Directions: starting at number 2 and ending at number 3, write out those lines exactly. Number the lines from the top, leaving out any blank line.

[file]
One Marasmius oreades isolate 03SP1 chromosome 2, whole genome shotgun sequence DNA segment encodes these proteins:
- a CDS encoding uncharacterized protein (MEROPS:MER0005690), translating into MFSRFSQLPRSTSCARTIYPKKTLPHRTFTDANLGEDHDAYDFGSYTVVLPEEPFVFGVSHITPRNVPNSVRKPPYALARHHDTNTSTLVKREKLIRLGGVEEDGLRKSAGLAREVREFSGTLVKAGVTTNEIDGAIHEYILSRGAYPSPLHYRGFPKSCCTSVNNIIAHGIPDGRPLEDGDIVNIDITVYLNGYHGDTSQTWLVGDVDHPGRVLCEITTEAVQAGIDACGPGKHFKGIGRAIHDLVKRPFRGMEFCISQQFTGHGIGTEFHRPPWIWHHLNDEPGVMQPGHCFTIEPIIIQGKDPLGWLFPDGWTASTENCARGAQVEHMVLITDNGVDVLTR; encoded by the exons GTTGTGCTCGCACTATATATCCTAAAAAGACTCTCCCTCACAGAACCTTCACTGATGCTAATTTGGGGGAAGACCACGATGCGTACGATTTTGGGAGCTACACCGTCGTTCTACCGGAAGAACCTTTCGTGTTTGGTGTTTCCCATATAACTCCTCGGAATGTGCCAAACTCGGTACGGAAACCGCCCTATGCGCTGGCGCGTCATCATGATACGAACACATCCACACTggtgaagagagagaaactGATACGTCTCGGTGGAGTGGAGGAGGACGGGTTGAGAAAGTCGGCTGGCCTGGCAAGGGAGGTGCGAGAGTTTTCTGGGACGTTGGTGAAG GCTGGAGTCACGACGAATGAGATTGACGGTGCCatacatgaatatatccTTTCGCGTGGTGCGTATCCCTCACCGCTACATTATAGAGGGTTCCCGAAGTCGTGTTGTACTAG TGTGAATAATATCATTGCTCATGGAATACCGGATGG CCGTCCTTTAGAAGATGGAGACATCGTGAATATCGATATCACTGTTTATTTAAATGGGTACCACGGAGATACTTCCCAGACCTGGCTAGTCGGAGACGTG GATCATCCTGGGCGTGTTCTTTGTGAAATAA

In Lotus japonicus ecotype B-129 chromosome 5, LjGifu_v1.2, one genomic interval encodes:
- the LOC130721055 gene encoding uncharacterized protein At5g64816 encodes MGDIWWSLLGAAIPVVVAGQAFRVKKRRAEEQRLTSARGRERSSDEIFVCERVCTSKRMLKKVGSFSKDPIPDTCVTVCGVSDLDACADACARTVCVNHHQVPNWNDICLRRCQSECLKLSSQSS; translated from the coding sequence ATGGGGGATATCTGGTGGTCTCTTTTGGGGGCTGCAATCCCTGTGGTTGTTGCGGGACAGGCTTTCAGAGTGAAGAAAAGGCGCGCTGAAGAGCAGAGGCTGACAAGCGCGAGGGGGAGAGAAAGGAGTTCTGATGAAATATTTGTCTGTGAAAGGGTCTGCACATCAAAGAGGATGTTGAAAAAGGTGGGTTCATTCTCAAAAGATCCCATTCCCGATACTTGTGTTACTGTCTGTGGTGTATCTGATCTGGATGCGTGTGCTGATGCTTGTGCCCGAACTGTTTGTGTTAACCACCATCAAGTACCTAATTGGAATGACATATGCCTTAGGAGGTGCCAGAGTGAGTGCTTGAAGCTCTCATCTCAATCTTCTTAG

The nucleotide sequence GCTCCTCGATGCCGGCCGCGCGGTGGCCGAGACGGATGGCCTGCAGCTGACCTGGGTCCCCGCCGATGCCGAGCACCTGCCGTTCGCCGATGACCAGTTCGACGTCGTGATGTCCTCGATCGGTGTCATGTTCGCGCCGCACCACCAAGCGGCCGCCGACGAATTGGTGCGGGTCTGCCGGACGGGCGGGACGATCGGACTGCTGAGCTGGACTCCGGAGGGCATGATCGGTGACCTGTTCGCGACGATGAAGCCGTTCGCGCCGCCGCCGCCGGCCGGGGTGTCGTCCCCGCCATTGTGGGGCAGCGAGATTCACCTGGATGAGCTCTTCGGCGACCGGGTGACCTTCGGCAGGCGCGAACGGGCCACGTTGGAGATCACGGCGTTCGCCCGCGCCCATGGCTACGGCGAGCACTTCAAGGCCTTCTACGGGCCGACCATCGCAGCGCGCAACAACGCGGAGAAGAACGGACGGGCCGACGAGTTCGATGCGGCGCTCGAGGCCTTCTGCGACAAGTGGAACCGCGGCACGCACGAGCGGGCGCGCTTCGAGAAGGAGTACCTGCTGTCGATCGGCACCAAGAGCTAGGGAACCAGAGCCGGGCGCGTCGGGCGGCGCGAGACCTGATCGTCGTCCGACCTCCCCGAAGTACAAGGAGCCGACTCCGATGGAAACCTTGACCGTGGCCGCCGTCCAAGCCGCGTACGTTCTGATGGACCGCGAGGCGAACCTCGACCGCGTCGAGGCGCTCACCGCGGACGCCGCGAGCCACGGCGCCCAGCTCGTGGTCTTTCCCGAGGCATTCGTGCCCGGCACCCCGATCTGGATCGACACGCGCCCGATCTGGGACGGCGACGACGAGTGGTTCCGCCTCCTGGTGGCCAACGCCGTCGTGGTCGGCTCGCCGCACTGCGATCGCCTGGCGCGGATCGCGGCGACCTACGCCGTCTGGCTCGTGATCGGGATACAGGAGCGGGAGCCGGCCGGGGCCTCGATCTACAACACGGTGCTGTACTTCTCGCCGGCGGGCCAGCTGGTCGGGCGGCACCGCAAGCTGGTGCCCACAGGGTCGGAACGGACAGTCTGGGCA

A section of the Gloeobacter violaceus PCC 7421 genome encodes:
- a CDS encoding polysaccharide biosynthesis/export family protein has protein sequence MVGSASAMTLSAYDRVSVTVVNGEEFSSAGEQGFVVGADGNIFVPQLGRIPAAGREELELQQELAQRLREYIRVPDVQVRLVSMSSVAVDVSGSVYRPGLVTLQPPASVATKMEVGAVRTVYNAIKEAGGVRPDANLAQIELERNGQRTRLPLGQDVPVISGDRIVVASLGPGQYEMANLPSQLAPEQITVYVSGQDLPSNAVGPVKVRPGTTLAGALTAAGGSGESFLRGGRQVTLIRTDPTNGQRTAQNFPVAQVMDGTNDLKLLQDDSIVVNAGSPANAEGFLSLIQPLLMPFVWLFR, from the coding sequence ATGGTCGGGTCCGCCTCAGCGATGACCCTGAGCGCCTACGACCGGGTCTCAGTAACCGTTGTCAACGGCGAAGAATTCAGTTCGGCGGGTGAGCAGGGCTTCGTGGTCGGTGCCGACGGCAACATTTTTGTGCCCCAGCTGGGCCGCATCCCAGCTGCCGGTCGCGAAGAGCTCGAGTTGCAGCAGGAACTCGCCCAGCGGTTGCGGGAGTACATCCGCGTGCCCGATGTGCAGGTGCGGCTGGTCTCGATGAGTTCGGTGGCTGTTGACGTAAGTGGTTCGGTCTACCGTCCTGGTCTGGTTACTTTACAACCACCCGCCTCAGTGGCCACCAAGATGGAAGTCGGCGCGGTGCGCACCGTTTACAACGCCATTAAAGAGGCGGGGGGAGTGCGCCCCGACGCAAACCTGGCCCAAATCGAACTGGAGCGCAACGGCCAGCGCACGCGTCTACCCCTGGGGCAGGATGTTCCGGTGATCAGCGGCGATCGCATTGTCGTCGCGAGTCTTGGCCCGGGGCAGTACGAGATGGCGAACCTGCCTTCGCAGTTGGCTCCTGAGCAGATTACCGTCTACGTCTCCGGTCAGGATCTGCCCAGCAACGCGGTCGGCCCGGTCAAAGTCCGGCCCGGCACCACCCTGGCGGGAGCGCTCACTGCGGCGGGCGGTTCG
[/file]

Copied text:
- a CDS encoding uncharacterized protein (MEROPS:MER0005690), translating into MFSRFSQLPRSTSCARTIYPKKTLPHRTFTDANLGEDHDAYDFGSYTVVLPEEPFVFGVSHITPRNVPNSVRKPPYALARHHDTNTSTLVKREKLIRLGGVEEDGLRKSAGLAREVREFSGTLVKAGVTTNEIDGAIHEYILSRGAYPSPLHYRGFPKSCCTSVNNIIAHGIPDGRPLEDGDIVNIDITVYLNGYHGDTSQTWLVGDVDHPGRVLCEITTEAVQAGIDACGPGKHFKGIGRAIHDLVKRPFRGMEFCISQQFTGHGIGTEFHRPPWIWHHLNDEPGVMQPGHCFTIEPIIIQGKDPLGWLFPDGWTASTENCARGAQVEHMVLITDNGVDVLTR; encoded by the exons GTTGTGCTCGCACTATATATCCTAAAAAGACTCTCCCTCACAGAACCTTCACTGATGCTAATTTGGGGGAAGACCACGATGCGTACGATTTTGGGAGCTACACCGTCGTTCTACCGGAAGAACCTTTCGTGTTTGGTGTTTCCCATATAACTCCTCGGAATGTGCCAAACTCGGTACGGAAACCGCCCTATGCGCTGGCGCGTCATCATGATACGAACACATCCACACTggtgaagagagagaaactGATACGTCTCGGTGGAGTGGAGGAGGACGGGTTGAGAAAGTCGGCTGGCCTGGCAAGGGAGGTGCGAGAGTTTTCTGGGACGTTGGTGAAG GCTGGAGTCACGACGAATGAGATTGACGGTGCCatacatgaatatatccTTTCGCGTGGTGCGTATCCCTCACCGCTACATTATAGAGGGTTCCCGAAGTCGTGTTGTACTAG TGTGAATAATATCATTGCTCATGGAATACCGGATGG CCGTCCTTTAGAAGATGGAGACATCGTGAATATCGATATCACTGTTTATTTAAATGGGTACCACGGAGATACTTCCCAGACCTGGCTAGTCGGAGACGTG GATCATCCTGGGCGTGTTCTTTGTGAAATAA

In Lotus japonicus ecotype B-129 chromosome 5, LjGifu_v1.2, one genomic interval encodes: